Whisperlights Surfaces CD Release Party at The Duce, 6-28-11

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The Whisperlights
The Duce
Tuesday, June 28, 2011

The Whisperlights are now two-for-two for hosting fun and exciting CD release parties. Almost a year ago to the date, the band released their debut EP, Wake Up Dead, at the Yucca Tap Room. To celebrate their first full-length album, Surfaces, the band went big this time around, both with their choice of venue and the line-up they selected to share their big night with.

The Duce feels like it came from the same family as the dearly departed Old Brickhouse. The venue is essentially an old warehouse full of boxing memorabilia, including a ring that serves as one of the stages, complimenting an impromptu stage set up in front of bleachers. The two stages drastically reduced set up time and kept the seven-band line up moving.

It was truly a night for friends and family, as the line up featured artists that often play with The Whisperlights, as well as bands that share members with the group. A wide range of genres were represented and no two bands sounded the same. The sparse similarities were limited to The Whisperlights and Sweetbleeders sharing a Rhodes piano, and the blues influences heard through What Laura Says and Black Carl's music.

Sweetbleeders kicked things off with a unique sound that is part bar band and part circus soundtrack. Their material is very rhythmic, right down to the slower, keyboard-heavy songs.

You know it's a party when Dry River Yacht Club is on the bill. They got the crowd moving early in spite of the triple digit temperatures outside. Drawing from the band's gypsy influence, leading lady Garnet might as well have been casting a spell on the audience that kept them moving all night. She didn't hog the spotlight; in fact, the rest of the band matched her energy and made use of the stage.

Underground Cities were epic -- proving that instrumental music doesn't always put you to sleep. Escalating rhythms and a xylophone/triangle player certainly keep things interesting.

It's hard to imagine a band sounding fresh as many times as I've seen them, but with Whisperlights, no two shows are the same. With members living on both coasts, the band rarely plays as a full group, so their live sound varies depending on how many people are on stage.

It's always a treat when the full band plays because the sounds are richer and the harmonies blend together beautifully. The remaining members flew out for this show and the band's upcoming tour with Underground Cities. Singer/guitarist Illya Riske said, "We haven't played a lot of these songs for a while because some of us have to go make good life choices and go to school. Boo! Just kidding."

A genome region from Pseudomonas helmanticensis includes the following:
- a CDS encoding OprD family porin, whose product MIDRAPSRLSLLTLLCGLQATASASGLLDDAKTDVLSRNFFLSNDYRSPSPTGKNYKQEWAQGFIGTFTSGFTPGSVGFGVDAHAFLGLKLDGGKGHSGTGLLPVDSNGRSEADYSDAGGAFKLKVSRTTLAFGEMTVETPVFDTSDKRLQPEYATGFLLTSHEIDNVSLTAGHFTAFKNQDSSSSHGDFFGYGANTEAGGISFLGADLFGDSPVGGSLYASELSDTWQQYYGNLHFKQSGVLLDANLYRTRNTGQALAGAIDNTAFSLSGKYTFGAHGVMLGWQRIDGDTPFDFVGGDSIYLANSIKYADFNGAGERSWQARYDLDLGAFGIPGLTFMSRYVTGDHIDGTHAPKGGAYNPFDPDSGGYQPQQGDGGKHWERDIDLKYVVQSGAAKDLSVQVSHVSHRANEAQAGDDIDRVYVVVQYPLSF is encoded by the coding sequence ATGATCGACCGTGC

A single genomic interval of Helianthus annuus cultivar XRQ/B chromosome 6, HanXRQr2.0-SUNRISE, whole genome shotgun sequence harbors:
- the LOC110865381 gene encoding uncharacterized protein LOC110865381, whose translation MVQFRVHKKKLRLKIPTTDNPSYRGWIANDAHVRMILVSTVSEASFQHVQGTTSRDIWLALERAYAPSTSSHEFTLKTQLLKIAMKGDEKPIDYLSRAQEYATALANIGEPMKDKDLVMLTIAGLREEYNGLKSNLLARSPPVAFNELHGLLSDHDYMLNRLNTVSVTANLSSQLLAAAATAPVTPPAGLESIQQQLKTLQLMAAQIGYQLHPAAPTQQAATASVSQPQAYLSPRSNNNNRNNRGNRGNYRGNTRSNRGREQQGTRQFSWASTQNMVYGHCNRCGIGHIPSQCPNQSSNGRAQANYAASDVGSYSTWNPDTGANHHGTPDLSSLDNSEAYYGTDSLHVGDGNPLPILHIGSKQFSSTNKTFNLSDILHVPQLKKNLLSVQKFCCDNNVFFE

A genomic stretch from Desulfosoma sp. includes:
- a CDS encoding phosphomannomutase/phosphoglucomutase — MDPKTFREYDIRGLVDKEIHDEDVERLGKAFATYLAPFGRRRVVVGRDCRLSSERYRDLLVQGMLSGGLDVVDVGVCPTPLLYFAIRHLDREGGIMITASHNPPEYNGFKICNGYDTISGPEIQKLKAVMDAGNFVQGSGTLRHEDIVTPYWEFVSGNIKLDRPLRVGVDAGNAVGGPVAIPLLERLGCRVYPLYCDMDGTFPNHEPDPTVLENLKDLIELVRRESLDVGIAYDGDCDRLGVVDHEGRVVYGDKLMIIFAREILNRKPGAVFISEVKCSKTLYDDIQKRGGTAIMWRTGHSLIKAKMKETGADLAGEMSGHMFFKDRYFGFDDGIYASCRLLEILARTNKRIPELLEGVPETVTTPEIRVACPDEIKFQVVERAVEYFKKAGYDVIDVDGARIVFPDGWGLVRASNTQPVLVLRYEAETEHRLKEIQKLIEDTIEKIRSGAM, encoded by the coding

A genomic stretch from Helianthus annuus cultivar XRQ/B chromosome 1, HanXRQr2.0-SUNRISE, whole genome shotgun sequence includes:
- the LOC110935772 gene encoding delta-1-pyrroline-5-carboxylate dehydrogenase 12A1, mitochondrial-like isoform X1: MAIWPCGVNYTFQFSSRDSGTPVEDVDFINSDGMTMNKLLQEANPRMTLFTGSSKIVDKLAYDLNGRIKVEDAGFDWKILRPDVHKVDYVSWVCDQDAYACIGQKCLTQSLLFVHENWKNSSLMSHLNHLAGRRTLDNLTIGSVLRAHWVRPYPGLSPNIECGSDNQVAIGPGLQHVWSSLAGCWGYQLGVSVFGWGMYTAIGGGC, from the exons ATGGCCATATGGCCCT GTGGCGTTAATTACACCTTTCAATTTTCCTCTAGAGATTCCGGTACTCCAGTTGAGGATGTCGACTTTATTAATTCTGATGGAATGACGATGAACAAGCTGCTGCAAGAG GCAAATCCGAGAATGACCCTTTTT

Henri Benard of Dry River Yacht Club shared percussion duties with Wasef El-Kharouf. Their drumming skills came in handy when the power was abruptly cut short during "Castanets." Drums were the only instruments that worked, so Wasef and Henri kept the beat going while Owen Marshall put down his guitar and picked up shakers. The audience cheered at the smooth recovery while multi-instrumentalist Dave Gironda, Jr. prompted the crowd to clap along. Once the power was restored, the band immediately resumed the song as if the extended drum solo was planned.

That was the only major technical difficulty of the evening, but it wasn't the only thing that didn't go as planned. Toward the end of "Ulna Habenaha", the audience was showered with graffiti and a balloon drop, but some of the balloons got stuck in the net. "The balloons were supposed to drop," El-Kharouf protested. "We spent two hours on those assholes. Drop, damn you!" The crowd didn't seem to mind; they seemed far more interested in having any balloons to play with.

"Death" was the climax of The Whisperlights' set as Dave jumped off the stage to play guitar in the audience. As the melodies built, the audience grew more and more energetic until they screamed the last lines of the song. They were lead by Henri, who periodically ran out from behind his kit to prompt the crowd to clap, matching the feverish pitch of the song.

The bliss felt during The Whisperlights' powerful finale was contagious, and most of the crowd stuck around to watch What Laura Says and Black Carl, two of the Valley's busiest bands. But while both bands put in solid sets, the night belonged to The Whisperlights.

Ditch the Watch
Great Escape
The Cave
Turn it Around
Ulna Habenaha
The Storm
Until Then

Last Night: Whisperlights CD Release Party at The Duce.

The Crowd: Mostly twentysomethings getting their drink on.

Overheard in the Crowd: "You guys are the bees knees. When I grow up, I wanna be just like Emma [Pew]."

Personal Bias: I am pretty sure I've seen Whisperlights live more than any other band.

Random Notebook Dump: Wow, the Rhodes sounds great.

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